This (readability issues) is the reason why I mostly try to avoid helper methods and the like in unit test fixtures and rather accept massive code duplication instead in my TDD unit tests. I made very good practical experiences with that method and strongly recommend this as a general way of writing tests to TDD-beginners…

    Thomas

  2. Paco says:

    I don’t understand the number of mouse clicks is increased when you have separate methods. Can you explain that?

    I think it’s much easier to see what failed when there are separate test for each assertion. The assertion method names tell exactly what failed. When you click on a test in visual test runner, the failing code will be shown to you immediately. To do this, you need some infrastructure code that executes the Arrange and Act method before executing each Assert method, like

    public class TestBase
    {

    [AttributeToCallThisMethodBeforeEachTest]
    public void SetUp()
    {
    Arrange();
    Act();
    }

    public virtual void Arrange() { }

    public virtual void Act() { }
    }

    I would use
    var result = new Controller(…).Submit(noFoo);
    as implementation of the act part, because two methods are executed, the creation of the controller (arrange) and the submit method (act).

    I never need to setup expected values, because it’s less code to do not, and it’s part of the assert part, not of the arrange part.

  3. markhneedham says:

    @Paco – I’ve tended to shy away from dragging assertions out into separate methods because it seems to increase the number of mouse clicks/ctrl-b’s that you need to work out what something failed if it did.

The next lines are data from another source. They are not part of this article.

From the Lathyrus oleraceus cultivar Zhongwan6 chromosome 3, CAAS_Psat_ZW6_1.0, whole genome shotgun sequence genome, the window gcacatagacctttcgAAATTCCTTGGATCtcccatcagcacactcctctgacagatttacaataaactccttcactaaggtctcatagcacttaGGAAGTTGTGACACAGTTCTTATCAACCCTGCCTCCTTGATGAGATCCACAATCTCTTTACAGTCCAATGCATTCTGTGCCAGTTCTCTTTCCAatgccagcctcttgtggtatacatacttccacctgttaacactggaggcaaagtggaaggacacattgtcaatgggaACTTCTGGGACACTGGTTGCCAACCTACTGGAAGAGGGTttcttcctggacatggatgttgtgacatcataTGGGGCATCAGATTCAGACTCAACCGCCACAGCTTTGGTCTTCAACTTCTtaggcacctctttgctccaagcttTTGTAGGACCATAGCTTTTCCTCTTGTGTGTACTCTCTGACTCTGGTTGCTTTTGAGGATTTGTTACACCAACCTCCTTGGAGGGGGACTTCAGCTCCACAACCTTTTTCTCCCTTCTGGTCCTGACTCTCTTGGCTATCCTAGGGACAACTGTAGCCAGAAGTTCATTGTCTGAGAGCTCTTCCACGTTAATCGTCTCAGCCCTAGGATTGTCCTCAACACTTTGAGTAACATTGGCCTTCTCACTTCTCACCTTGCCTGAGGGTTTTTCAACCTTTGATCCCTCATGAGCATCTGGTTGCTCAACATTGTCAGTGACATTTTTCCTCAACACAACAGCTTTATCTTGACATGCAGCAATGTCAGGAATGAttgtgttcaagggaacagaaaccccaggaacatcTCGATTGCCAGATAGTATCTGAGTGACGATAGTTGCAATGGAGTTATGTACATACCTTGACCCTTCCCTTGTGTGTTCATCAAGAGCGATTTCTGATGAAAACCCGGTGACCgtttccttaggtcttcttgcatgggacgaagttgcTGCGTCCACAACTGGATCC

@Michael – in this case actually it was identical but I would favour the duplication in this case because I think it’s better to keep as much of the information about the test in the test body rather than looking to remove duplication and making it more difficult to understand what the test is doing at a glance.

  4. Michael says:

    It is not often that I feel the need to comment on a CodeBetter blog post but… This comment may not be on target given your exact case since we don’t know if the some random setup and some stubs/expectations are truely the same between your snippets of code. If they are, this would be a code smell where you should consider refactoring. Using either the TestCaseAttribute in NUnit (which may not work in this case due to the object creation) or a driver method that creats the objects and executes the test with them would remove this duplication.

    Thanks, great post.

    Michael

  5. Paco says:

    I recommand using separate methods for the separate things:

    public class SomeTestClass
    {
    void Arrange() { }
    void Act() { }
    void AssertOneThing() { }
    void AssertSomeOtherThing() { }
    }

    This makes the code easier to change and read, because you just have to change one method to make one change, and you don’t need to explain the arrange, act and assert in one method name.

  6. zhaorui says:

    I agree with Damian

    I also recommend this:

    public void TestMethodStructure()
    {
    // Assign

    // Act

    // Assert
    }